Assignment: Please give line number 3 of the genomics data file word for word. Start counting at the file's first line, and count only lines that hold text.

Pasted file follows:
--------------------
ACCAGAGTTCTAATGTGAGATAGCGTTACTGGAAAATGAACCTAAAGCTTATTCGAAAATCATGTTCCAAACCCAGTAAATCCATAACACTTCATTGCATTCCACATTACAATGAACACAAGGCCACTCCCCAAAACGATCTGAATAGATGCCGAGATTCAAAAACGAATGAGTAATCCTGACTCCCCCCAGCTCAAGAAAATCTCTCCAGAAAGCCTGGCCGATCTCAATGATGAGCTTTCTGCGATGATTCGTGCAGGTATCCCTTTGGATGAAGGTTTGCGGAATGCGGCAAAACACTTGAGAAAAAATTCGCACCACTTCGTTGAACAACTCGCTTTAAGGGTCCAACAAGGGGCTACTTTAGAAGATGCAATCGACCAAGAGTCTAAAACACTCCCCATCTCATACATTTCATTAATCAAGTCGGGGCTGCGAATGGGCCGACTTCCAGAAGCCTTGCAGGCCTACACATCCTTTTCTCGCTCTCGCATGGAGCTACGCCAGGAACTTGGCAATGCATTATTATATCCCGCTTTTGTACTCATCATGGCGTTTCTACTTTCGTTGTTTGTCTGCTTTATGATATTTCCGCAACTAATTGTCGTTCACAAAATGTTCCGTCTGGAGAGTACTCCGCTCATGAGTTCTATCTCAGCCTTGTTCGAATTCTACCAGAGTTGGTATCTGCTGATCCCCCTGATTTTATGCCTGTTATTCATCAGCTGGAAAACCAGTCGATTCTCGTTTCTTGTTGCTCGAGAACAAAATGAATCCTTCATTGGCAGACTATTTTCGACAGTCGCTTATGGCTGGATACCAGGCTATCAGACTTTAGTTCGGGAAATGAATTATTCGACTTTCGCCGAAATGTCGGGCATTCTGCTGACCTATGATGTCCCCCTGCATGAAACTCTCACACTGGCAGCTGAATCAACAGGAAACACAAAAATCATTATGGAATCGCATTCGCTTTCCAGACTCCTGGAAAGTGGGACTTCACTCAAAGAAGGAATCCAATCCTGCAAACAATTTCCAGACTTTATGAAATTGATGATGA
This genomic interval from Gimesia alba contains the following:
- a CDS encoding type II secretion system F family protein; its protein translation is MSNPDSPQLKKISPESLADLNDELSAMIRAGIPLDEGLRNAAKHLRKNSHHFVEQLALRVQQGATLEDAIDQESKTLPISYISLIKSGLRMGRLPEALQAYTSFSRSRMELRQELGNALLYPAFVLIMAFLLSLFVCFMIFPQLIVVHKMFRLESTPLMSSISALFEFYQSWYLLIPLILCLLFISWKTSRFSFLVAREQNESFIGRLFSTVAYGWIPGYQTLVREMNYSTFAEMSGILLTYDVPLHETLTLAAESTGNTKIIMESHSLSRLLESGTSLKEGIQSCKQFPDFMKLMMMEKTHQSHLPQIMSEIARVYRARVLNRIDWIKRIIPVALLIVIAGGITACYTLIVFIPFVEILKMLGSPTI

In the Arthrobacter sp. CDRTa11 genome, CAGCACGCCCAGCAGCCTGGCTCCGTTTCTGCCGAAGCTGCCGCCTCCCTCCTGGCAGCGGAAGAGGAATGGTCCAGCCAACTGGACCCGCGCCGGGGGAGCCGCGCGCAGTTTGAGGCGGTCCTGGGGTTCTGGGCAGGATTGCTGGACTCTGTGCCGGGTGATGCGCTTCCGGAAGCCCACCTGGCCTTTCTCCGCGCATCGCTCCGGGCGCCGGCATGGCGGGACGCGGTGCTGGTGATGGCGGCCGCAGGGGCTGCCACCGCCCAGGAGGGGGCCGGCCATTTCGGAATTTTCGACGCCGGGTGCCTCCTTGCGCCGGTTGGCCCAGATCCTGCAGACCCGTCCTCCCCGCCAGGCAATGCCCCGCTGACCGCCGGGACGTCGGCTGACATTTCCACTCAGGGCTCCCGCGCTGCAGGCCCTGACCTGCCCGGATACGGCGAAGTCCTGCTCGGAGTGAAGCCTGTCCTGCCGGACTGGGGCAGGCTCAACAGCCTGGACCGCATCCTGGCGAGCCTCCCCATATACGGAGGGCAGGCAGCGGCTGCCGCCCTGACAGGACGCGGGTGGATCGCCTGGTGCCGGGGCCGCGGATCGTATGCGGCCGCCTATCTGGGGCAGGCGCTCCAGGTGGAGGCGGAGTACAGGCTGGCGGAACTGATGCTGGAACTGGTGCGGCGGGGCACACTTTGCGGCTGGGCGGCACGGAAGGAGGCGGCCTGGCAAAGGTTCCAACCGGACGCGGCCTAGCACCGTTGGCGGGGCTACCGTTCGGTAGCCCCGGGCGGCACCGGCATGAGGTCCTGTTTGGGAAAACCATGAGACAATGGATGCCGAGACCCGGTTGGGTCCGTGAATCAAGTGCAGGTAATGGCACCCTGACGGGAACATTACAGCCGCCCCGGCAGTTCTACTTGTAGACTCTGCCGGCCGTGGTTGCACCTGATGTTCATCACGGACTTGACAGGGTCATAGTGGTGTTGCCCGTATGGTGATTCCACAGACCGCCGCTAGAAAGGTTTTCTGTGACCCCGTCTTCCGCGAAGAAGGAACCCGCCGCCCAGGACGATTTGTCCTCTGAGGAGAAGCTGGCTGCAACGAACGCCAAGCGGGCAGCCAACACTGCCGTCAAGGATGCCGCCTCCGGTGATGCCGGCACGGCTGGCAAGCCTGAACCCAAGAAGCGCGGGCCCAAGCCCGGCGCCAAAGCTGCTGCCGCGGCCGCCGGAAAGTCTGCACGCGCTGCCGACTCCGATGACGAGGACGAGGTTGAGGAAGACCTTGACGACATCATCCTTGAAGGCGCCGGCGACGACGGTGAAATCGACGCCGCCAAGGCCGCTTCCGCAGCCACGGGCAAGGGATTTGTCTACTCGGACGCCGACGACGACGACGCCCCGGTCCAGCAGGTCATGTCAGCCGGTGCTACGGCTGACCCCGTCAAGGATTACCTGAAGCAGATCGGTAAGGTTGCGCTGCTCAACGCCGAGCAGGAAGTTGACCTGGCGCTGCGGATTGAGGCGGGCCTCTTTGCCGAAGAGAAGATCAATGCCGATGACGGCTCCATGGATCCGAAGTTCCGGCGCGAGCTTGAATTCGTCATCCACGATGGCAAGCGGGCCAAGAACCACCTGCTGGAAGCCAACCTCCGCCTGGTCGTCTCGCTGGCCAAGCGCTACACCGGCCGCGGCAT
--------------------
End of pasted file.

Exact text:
- a CDS encoding type II secretion system F family protein; its protein translation is MSNPDSPQLKKISPESLADLNDELSAMIRAGIPLDEGLRNAAKHLRKNSHHFVEQLALRVQQGATLEDAIDQESKTLPISYISLIKSGLRMGRLPEALQAYTSFSRSRMELRQELGNALLYPAFVLIMAFLLSLFVCFMIFPQLIVVHKMFRLESTPLMSSISALFEFYQSWYLLIPLILCLLFISWKTSRFSFLVAREQNESFIGRLFSTVAYGWIPGYQTLVREMNYSTFAEMSGILLTYDVPLHETLTLAAESTGNTKIIMESHSLSRLLESGTSLKEGIQSCKQFPDFMKLMMMEKTHQSHLPQIMSEIARVYRARVLNRIDWIKRIIPVALLIVIAGGITACYTLIVFIPFVEILKMLGSPTI